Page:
Lack of food, due to the loss of the buffalo by distance and at the hands of professional hunters plagued the Tribe. Although there were no attacks on the settlers, Little Raven and other leaders could not keep their people from stealing the settlers' stock. The Southern Arapaho worked to convince the Cheyenne to join them in peace with the whites, but a conflict still erupted in 1864. In Spring of that year Colorado troops destroyed a Cheyenne village suspected of cattle rustling, killing women and children and in another instance, shot two friendly chiefs. The Cheyenne replied by attacking Colorado settlements, thus making officials determined to drive all Indians away from the settlements and trade routes or exterminate them. The Army began to relentlessly attack the Cheyenne villages, even the ones that remained at peace.

These attacks brought retaliation from the Cheyenne and eventually involved the Arapaho. Little Raven, with Left Hand's help tried desperately to avoid hostilities. In September, a large number of Arapaho and some Cheyenne under Black Kettle were ordered to camp near Ft. Lyon on Sand Creek, where they were guaranteed protection. All had pledged peace and had delivered up captives, arms and booty. There were about 500 Indians - about 100 tipis of Cheyenne led by Black Kettle and 8 tipis of Arapaho led by Left Hand - already there. On November 29, 1864, Colonel John Chivington led a group of Colorado militia in a surprise attack on the camp. At least 130 people, mostly women and children were killed. Left hand was among them.

The main body of the Arapaho were several miles away from Sand Creek, in a large camp With Little Raven. When they heard, this group escaped south and took refuge in Kiowa - Comanche country. Most Arapaho men, hearing of the massacre, joined the Cheyenne in an all-out war against the whites that lasted through spring, 1865. Despite the Arapaho's peaceful disposition,"The massacre, " said Little Raven, "was too bad to stand."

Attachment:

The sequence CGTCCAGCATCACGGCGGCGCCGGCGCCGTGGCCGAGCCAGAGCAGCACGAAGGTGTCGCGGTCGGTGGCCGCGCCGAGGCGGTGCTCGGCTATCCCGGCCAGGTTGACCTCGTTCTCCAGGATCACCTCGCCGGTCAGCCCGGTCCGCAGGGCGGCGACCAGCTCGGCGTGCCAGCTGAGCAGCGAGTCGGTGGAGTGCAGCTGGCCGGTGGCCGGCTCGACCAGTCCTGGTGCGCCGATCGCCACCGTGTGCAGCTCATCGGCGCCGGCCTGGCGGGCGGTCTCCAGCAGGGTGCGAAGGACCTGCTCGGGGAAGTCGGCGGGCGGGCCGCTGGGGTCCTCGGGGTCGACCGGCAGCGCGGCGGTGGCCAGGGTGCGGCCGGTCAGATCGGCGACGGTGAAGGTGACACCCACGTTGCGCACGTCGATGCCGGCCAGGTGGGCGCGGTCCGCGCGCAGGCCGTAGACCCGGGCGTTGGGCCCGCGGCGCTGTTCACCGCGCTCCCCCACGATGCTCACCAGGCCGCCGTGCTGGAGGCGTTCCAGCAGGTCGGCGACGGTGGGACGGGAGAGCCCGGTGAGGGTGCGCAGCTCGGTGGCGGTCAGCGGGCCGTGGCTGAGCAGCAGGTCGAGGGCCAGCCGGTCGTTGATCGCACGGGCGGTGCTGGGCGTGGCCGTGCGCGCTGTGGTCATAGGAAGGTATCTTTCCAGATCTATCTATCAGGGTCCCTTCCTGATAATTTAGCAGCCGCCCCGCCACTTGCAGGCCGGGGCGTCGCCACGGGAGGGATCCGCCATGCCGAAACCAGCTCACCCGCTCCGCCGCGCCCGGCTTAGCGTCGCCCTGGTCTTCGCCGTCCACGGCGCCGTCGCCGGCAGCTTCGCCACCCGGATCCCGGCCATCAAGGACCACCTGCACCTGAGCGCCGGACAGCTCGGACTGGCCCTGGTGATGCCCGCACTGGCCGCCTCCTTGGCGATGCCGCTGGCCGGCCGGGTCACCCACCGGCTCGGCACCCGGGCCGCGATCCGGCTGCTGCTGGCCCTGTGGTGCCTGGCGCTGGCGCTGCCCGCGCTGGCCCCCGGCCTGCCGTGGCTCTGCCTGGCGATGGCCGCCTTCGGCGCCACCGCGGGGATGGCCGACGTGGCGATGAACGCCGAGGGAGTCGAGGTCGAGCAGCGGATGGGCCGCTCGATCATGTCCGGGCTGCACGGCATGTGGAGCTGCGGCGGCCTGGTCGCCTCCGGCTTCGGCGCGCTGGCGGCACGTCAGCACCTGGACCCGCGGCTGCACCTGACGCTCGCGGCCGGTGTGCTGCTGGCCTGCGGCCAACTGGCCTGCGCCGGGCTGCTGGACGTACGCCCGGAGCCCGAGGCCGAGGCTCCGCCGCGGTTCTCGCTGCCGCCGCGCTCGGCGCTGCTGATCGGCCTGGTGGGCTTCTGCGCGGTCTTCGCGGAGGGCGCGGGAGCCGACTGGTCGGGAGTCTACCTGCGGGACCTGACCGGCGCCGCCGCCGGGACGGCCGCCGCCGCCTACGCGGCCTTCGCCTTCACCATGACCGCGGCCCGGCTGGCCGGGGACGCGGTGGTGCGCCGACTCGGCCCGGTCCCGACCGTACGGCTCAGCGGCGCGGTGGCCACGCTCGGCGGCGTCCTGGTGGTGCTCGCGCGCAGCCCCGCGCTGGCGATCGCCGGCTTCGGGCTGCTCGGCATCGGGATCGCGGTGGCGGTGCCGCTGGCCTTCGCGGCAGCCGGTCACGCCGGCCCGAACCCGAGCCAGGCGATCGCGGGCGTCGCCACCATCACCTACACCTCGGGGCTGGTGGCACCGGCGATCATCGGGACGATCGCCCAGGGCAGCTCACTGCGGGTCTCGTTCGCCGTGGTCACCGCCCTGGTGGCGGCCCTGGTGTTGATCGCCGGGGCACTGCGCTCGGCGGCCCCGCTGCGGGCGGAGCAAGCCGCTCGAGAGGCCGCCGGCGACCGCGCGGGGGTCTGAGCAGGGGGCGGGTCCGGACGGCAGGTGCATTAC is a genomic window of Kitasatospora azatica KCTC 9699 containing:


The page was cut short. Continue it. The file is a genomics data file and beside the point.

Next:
Observers at the Sand Creek Massacre reported to newspapers in the eastern cities that the militia had savagely mutilated men, women and children, shot unarmed people trying to surrender, and committed other atrocities. In response to public outcry, in order to avoid a costly and prolonged Indian war, President Andrew Johnson authorized peace commission, despite the Army's objections. A treaty council was held at Medicine Lodge Creek in the fall of 1867.

Little Raven and others wanted land in Colorado, but eventually agreed to accept a reservation between the Arkansas and Cimarron Rivers in Kansas. They were dissatisfied with this land and over the next two years tried to persuade officials to grant them a reservation on the North Canadian. They knew they would not be safe on the Arkansas as the army and the Cheyenne were still fighting and the army persisted on attacking peaceful Indians. Most of the Southern Arapaho fled to the Wichita Mountains where they would be safe.